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The 2005 RTMC Astronomy Expo is Almost Here!
By: Barbara Toy
May 8, 2005 3:34AM PDT
Views: 6706

For those who haven't yet experienced RTMC, here's what you can expect (and why you should go). This is an article I did for the Sirius Astronomer last year, updated.

The 2005 RTMC Astronomy Expo Is Almost Here!


Memorial Day weekend is memorable to the local astronomical community – and to many visitors – as RTMC time.  This year, the dates are Friday, May 27, through Sunday, May 29.


The event now known as the RTMC Astronomy Expo started life as the Riverside Telescope Makers Conference.  Telescope making is still important, and RTMC is still a great place for buying telescope-making equipment and supplies as well as showing off what you’ve built yourself and seeing what others have done.  But this annual event has become much more than a conference of people interested mainly in telescope building… if you’ve never gone, you should go at least once, to see what it’s all about.  To do it justice, you need to stay awhile – you’ll find plenty going on to make your time there interesting!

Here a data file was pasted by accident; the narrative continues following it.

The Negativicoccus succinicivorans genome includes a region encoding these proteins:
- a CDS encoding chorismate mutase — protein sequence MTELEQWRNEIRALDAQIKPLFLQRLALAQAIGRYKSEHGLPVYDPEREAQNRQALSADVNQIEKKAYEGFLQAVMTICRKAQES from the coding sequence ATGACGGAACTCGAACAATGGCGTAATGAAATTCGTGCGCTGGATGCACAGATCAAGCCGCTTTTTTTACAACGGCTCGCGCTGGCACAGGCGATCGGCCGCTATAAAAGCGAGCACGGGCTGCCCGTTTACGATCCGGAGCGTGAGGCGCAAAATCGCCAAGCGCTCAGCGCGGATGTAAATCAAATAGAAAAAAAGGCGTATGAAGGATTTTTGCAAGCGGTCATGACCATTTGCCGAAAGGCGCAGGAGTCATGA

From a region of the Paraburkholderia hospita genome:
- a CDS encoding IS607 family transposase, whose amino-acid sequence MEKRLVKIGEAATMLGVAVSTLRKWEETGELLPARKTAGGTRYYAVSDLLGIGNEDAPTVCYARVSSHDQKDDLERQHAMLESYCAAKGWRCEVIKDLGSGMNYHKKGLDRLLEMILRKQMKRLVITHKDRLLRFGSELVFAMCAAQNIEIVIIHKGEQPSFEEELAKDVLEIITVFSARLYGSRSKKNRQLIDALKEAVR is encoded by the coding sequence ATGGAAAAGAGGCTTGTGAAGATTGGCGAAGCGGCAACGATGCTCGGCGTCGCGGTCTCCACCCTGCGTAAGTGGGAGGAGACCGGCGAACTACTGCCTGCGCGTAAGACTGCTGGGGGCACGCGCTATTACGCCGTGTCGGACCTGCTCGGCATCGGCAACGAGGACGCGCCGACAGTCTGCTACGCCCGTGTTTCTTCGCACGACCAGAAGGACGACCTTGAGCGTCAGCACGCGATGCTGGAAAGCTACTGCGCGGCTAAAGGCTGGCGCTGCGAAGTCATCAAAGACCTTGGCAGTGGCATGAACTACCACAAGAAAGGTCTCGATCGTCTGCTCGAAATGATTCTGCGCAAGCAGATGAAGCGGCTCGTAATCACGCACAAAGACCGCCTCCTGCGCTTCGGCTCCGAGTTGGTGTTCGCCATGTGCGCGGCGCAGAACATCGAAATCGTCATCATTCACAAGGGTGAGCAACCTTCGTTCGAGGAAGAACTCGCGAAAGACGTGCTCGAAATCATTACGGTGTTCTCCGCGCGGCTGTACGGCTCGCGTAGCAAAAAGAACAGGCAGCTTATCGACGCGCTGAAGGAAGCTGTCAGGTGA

Friday is the biggest day of the swap meet part of the event, but you’ll find people selling off their unwanted equipment of all sorts on Saturday and Sunday, too, especially early in the morning, when they can tempt the folks waiting in line for breakfast.  There are a lot of commercial vendors, of course, and some of them use RTMC as a good place to unload things that have been piling up in their warehouses or that may be a bit shopworn.  And there are club booths selling things, too – like ours.  RTMC is known as a great astronomical shopping event, and a lot of conversation you hear between attendees is about the wonderful bargains they found, or that were snapped up by someone else.  (Tales about bargains don’t end when RTMC is over for the year, and it’s remarkable how some bargains improve with age…)